The track record of the mainstream media’s efforts to unearth and report the truth about the war in Iraq is shoddy at best. When one considers that this war has been a big money maker for the corporate owned media and its sponsors, the integrity of the reporting – or lack thereof – becomes suspect. Whether the failure to engage in authentic investigative journalism is a result of incompetence or of manipulation, there is little doubt that it contributed to the nightmare that is the Iraq war.
Instead of asking leaders the hard questions, the talking heads and pundits engaged in nightly cheerleading to the rhythm of a steady drumbeat with slick graphics, Pentagon-approved experts and mind numbing flag waving.
Five Years Later
Today, we turn on the tube to find those same faces salivating over discussions about whether a presidential candidate’s voice is too shrill, whether one has enough substance or if another is conservative enough for his own good. They do occasionally talk about each candidate’s campaign-issued platform on Iraq, but what continues to be overlooked are the facts on the ground. What is not evidenced is a sincere level of obligation to the men and women whom they cheered on as they marched off to war, or to the country that has been obliterated by five years of a bloody occupation.
Next week, the media will have an opportunity to chart a course of redemption. From March 13-16, veterans will gather in the Washington, D.C. area for the chance to speak out and share their experiences about what is happening on a daily basis on the ground in Iraq and Afghanistan. Winter Soldier: Iraq and Afghanistan organized by Iraq Veterans Against the War will provide an outlet for veterans to speak out and for the American people to gain a better understanding of the human cost of this war.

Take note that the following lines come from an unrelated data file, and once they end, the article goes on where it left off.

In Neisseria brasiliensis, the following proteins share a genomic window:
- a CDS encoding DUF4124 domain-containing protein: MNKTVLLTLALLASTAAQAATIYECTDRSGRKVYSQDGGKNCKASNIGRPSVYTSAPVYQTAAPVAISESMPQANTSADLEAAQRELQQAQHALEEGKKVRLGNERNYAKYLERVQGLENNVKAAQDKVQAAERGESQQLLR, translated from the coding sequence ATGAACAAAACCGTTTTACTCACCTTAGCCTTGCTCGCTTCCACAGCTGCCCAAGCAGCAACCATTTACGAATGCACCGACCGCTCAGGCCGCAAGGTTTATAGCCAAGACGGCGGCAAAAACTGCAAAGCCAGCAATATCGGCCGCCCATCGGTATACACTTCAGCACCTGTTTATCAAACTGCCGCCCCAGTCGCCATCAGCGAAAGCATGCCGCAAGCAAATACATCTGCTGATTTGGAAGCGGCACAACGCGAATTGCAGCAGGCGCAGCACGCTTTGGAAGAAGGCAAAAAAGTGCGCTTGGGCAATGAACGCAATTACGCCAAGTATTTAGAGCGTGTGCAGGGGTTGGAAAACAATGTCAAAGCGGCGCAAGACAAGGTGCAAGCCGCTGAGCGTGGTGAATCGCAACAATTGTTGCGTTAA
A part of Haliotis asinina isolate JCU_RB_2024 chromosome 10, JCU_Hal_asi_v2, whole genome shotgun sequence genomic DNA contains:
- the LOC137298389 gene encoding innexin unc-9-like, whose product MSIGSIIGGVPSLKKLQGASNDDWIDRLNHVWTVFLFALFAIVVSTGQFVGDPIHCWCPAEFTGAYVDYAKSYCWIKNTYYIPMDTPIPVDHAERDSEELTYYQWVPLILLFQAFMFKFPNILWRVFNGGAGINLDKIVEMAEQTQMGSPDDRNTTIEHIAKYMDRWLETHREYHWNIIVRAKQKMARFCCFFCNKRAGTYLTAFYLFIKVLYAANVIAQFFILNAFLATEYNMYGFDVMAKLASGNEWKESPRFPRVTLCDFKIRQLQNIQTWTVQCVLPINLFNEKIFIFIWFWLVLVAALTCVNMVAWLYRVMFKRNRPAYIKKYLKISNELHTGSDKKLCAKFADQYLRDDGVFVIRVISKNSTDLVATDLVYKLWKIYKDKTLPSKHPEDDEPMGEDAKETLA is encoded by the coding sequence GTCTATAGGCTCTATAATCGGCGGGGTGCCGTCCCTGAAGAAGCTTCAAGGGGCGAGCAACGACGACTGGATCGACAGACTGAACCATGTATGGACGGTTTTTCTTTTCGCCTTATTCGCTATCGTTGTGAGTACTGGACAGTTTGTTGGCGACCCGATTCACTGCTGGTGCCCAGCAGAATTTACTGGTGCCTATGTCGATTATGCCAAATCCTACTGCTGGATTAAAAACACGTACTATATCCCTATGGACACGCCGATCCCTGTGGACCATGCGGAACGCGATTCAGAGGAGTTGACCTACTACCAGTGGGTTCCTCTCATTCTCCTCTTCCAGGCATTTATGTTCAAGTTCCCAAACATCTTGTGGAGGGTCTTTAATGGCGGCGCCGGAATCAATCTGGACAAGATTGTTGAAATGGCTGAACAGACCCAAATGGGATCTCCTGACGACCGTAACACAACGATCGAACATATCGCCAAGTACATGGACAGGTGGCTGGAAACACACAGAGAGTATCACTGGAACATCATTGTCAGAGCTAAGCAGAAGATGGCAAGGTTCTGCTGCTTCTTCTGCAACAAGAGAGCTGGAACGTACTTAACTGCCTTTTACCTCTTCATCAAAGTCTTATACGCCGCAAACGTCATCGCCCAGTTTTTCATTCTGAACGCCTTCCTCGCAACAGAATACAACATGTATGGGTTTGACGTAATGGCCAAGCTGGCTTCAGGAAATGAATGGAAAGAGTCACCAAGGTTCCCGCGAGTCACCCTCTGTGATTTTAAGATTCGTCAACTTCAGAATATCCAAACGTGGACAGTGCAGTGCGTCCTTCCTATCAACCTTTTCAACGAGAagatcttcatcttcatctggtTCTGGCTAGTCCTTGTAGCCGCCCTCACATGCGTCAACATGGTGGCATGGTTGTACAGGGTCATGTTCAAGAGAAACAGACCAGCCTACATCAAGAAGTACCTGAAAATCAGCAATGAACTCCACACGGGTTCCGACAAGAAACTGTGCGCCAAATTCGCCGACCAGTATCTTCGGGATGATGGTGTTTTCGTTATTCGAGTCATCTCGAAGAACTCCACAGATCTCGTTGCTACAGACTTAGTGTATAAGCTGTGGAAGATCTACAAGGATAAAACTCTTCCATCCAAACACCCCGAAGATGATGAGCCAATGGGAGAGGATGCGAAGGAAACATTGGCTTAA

The title, Winter Soldier, arises from the writings of Thomas Paine who in 1776, declared “These are the times that try men’s souls. The summer soldier and sunshine patriot will, in this crisis, shrink from the service of his country; but he that stands by it now, deserves the love and thanks of man and woman.”
In 1971, a group of veterans exposed the criminal nature of the Vietnam War in an event called Winter Soldier. Following in their footsteps, today’s Winter Soldiers will bare their souls for the sake of their country. A FAQ sheet provided by IVAW states, “We are fighting for the soul of our country. We will demonstrate our patriotism by speaking out with honor and integrity instead of blindly following failed policy.” Kelly Dougherty, executive director of IVAW and a former sergeant who served as a military police officer in Iraq explains, “We’ve heard from the politicians, we’ve heard from the generals, we’ve heard from the media – now it’s our turn.” “It’s not going to be easy to hear what we have to say. It’s not going to be easy for us to tell it. But we believe that the only way this war is going to end is if the American people truly understand what we have done in their name.”
IVAWs Kelly Dougherty (Photo: Cheryl Biren-Wright)
Liam Madden, an Iraq war veteran and cofounder of Appeal for Redress serves on the Board of Directors of IVAW. In an article published by AlterNet, Madden writes, “Thanks to our nation’s leadership, history will come to know this as an era of unabashed torture and war, led by the United States and its amorphous War on Terror.”
Regarding Winter Soldier: Iraq and Afghanistan, he explains “We understand that truth, honesty and integrity are essential components to a functioning democracy. That is why American citizens must have informed opinions and take action in keeping with their principles – millions of lives depend on it.”
Madden makes clear that this is not about pointing fingers at his brothers and sisters in uniform. “Soldiers and Marines are not to blame for the suffering of the people of Iraq and Afghanistan; these veterans’ stories will indicate that responsibility belongs to those in the seat of power. Winter Soldier will prove that the problem goes much deeper than the atrocities of Abu Ghraib or the massacre in Haditha.”